Methods

X-VeRT (eXplore the efficacy and safety of once-daily oral riVaroxaban for the prevention of caRdiovascular events in patients with non-valvular aTrial fibrillation scheduled for cardioversion) was a multinational, randomized, open-label, parallel-group phase IIIb study of patients with haemodynamically stable non-valvular AF of >48 h or of unknown duration. Details of the study protocol have been published previously.15 Briefly, patients scheduled for cardioversion were randomly assigned to rivaroxaban or VKA therapy in a 2:1 ratio. The decision regarding early cardioversion (a goal of between 1 and 5 days of rivaroxaban or usual VKA therapy before the procedure) or delayed cardioversion (rivaroxaban or VKA for 3–8 weeks prior to the procedure) was made by the local investigator. Randomization to rivaroxaban or VKA treatment was performed using an Interactive Voice and Web Response System.

Patients and treatment regimens

Patients aged 18 years or older scheduled for elective electrical or pharmacological cardioversion were eligible for the trial. Patients could be naïve to oral anticoagulation or could have been previously anticoagulated with a VKA or novel oral anticoagulant. The main exclusion criteria were haemodynamically significant mitral valve stenosis, prosthetic heart valves, known LA thrombi, severe disabling stroke within the previous 3 months, and any stroke or transient ischaemic attack up to 2 weeks or 3 days, respectively, prior to randomization. The study protocol was approved by local ethics committees at participating centres and patients provided written informed consent to participate.

Patients randomized to rivaroxaban received a once-daily dose of 20 mg orally (or 15 mg once daily in patients with creatinine clearance of 30–49 mL/min). Patients randomized to the VKA arm received warfarin or another VKA at the investigator's discretion, based on local standard of care. The target international normalized ratio (INR) was 2.5 (range 2.0–3.0). Investigators had the option to use a parenteral anticoagulant drug in addition to VKA therapy especially prior to cardioversion until the target INR was obtained.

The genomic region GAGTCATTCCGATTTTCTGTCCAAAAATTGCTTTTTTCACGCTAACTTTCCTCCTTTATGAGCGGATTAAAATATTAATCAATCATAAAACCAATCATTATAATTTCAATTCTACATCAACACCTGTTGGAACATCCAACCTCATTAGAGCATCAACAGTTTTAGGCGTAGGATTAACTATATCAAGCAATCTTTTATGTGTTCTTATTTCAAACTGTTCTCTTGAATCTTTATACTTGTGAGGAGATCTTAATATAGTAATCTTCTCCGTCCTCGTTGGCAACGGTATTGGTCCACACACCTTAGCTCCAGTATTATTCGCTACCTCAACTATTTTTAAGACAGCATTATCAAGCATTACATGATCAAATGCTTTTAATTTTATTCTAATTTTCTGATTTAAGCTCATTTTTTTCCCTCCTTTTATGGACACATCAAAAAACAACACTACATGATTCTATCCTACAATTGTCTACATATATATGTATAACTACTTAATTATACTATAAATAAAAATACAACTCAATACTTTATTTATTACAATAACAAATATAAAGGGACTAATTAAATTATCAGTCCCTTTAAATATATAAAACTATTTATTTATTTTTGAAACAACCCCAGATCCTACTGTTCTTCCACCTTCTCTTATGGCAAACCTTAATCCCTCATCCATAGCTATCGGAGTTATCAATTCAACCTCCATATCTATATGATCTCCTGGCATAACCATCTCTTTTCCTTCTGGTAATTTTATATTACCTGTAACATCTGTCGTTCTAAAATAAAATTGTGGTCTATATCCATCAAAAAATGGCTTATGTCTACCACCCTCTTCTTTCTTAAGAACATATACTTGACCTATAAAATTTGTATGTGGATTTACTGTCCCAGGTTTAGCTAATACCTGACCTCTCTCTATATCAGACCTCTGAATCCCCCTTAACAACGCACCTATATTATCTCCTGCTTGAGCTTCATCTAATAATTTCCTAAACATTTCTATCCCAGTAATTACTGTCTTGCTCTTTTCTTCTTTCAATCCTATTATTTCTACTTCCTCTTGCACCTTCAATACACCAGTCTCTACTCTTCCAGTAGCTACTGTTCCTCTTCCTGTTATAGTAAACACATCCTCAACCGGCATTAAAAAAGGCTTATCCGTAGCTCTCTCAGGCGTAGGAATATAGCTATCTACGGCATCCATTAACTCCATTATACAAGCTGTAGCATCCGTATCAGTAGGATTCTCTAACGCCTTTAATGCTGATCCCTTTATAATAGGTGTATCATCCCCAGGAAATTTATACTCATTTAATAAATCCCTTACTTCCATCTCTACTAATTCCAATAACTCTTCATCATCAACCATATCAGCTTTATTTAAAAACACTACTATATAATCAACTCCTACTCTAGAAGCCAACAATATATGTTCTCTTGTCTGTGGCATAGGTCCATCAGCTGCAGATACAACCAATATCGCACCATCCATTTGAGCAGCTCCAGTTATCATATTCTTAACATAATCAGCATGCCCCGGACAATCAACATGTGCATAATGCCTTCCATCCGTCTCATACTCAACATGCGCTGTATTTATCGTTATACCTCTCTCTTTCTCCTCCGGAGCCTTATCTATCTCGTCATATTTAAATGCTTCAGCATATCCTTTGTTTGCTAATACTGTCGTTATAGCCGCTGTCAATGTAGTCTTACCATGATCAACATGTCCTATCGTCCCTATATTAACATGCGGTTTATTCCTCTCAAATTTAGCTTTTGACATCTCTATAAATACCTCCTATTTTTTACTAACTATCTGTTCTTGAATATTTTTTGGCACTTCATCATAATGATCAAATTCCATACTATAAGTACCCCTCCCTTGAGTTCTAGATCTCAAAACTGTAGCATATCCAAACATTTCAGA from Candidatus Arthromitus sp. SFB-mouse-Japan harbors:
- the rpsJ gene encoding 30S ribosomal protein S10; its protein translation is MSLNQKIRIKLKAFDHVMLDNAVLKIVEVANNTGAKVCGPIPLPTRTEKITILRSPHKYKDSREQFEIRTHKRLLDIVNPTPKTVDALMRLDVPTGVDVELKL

Cardioversion strategies and follow-up

Because of the potential adverse consequences of AF, it is desirable to conduct cardioversion as soon as possible. According to guidelines, an early cardioversion strategy can be followed either when transesophageal echocardiography rules out an LA thrombus or if ≥3 weeks’ pre-treatment with therapeutic oral anticoagulation is proven.1,6 In the early cardioversion strategy group in X-VeRT, rivaroxaban or a VKA was given with a goal of between 1 and 5 days before planned cardioversion and continued for 6 weeks post-cardioversion.15 In patients randomized to rivaroxaban, medication was started at least 4 h before cardioversion. Patients with a LA thrombus detected during the study did not undergo cardioversion. In these patients, study treatment was stopped and patients were treated according to local standard of care and followed for 30 days. In the delayed cardioversion strategy group, patients were treated with either a VKA or rivaroxaban for at least 3 weeks and up to a maximum of 8 weeks before cardioversion. Oral anticoagulation with a VKA was considered adequate if the INR was maintained in the range 2.0–3.0 for at least three consecutive weeks prior to cardioversion. Oral anticoagulation with rivaroxaban was considered adequate if the pill count was ≥80% for three consecutive weeks prior to cardioversion. Rivaroxaban or the VKA was continued for 6 weeks after cardioversion.